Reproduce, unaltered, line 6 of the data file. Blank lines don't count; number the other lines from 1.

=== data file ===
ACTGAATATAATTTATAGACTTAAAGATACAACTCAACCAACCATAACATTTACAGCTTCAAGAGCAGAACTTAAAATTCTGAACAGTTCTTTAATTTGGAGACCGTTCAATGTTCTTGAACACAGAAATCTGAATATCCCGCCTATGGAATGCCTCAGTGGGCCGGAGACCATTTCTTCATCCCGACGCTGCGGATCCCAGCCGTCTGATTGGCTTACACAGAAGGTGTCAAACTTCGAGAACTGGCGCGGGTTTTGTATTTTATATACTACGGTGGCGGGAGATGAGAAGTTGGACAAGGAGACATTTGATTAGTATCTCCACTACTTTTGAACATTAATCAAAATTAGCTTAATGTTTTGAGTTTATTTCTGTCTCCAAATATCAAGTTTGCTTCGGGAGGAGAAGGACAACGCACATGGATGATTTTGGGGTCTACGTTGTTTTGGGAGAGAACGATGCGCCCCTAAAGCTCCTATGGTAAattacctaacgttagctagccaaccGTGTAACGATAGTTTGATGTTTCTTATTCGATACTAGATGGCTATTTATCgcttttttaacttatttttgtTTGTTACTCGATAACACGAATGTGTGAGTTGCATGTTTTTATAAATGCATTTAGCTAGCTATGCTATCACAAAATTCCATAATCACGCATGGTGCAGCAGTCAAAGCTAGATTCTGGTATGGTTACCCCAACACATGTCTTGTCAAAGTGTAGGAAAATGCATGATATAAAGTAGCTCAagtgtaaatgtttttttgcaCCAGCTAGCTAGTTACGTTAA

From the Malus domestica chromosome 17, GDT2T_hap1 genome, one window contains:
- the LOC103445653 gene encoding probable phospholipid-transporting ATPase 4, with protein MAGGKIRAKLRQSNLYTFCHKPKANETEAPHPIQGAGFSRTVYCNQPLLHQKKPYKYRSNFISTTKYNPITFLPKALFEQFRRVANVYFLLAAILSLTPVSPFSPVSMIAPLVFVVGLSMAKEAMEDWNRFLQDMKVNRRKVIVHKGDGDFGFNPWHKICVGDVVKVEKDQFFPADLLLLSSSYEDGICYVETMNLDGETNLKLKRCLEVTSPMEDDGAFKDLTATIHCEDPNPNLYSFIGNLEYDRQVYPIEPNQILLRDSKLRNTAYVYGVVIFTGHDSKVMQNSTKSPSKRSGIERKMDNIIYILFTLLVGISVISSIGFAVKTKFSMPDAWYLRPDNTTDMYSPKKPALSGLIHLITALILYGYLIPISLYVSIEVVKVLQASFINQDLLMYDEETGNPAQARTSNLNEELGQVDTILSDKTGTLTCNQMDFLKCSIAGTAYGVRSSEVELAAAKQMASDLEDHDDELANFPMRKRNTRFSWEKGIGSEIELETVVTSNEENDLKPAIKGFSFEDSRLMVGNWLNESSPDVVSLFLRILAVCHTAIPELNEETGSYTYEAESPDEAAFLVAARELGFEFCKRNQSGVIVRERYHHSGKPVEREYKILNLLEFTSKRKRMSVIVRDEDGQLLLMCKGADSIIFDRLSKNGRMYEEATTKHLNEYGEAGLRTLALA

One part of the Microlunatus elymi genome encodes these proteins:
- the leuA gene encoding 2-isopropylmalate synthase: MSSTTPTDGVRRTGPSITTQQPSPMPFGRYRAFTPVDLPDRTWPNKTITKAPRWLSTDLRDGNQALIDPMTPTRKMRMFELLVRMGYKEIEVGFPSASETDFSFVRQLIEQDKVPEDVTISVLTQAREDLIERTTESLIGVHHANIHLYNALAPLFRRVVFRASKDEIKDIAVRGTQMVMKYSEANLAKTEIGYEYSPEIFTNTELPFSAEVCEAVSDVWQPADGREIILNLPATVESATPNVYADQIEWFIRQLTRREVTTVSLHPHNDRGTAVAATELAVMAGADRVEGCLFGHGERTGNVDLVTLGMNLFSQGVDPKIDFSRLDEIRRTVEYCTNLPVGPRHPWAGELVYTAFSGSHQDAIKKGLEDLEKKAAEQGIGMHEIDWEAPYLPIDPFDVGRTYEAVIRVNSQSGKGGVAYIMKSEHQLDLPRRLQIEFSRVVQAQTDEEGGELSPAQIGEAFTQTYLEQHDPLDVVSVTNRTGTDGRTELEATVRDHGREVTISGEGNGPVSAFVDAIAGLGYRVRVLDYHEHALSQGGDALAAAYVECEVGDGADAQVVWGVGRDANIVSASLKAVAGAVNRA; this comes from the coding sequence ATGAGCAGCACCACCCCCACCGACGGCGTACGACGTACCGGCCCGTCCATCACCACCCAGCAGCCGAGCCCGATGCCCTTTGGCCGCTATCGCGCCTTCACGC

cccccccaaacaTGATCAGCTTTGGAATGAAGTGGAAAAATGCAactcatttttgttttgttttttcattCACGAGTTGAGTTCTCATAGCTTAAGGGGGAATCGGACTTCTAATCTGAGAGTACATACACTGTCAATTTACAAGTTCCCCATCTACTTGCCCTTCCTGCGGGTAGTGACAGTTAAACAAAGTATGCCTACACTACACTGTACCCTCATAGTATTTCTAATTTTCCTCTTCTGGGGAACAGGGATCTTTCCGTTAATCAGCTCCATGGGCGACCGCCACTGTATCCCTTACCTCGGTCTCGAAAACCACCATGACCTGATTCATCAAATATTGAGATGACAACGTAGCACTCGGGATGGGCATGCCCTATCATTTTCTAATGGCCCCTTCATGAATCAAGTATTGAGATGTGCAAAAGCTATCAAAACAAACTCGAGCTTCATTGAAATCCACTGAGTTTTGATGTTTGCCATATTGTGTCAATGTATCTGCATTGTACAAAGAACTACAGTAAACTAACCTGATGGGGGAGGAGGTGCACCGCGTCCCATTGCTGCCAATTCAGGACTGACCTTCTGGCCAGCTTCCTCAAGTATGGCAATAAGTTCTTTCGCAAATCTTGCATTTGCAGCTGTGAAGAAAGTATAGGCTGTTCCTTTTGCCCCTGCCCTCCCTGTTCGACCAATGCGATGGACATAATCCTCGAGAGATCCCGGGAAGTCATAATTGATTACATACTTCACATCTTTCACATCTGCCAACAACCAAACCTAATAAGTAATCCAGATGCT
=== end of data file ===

cccccccaaacaTGATCAGCTTTGGAATGAAGTGGAAAAATGCAactcatttttgttttgttttttcattCACGAGTTGAGTTCTCATAGCTTAAGGGGGAATCGGACTTCTAATCTGAGAGTACATACACTGTCAATTTACAAGTTCCCCATCTACTTGCCCTTCCTGCGGGTAGTGACAGTTAAACAAAGTATGCCTACACTACACTGTACCCTCATAGTATTTCTAATTTTCCTCTTCTGGGGAACAGGGATCTTTCCGTTAATCAGCTCCATGGGCGACCGCCACTGTATCCCTTACCTCGGTCTCGAAAACCACCATGACCTGATTCATCAAATATTGAGATGACAACGTAGCACTCGGGATGGGCATGCCCTATCATTTTCTAATGGCCCCTTCATGAATCAAGTATTGAGATGTGCAAAAGCTATCAAAACAAACTCGAGCTTCATTGAAATCCACTGAGTTTTGATGTTTGCCATATTGTGTCAATGTATCTGCATTGTACAAAGAACTACAGTAAACTAACCTGATGGGGGAGGAGGTGCACCGCGTCCCATTGCTGCCAATTCAGGACTGACCTTCTGGCCAGCTTCCTCAAGTATGGCAATAAGTTCTTTCGCAAATCTTGCATTTGCAGCTGTGAAGAAAGTATAGGCTGTTCCTTTTGCCCCTGCCCTCCCTGTTCGACCAATGCGATGGACATAATCCTCGAGAGATCCCGGGAAGTCATAATTGATTACATACTTCACATCTTTCACATCTGCCAACAACCAAACCTAATAAGTAATCCAGATGCT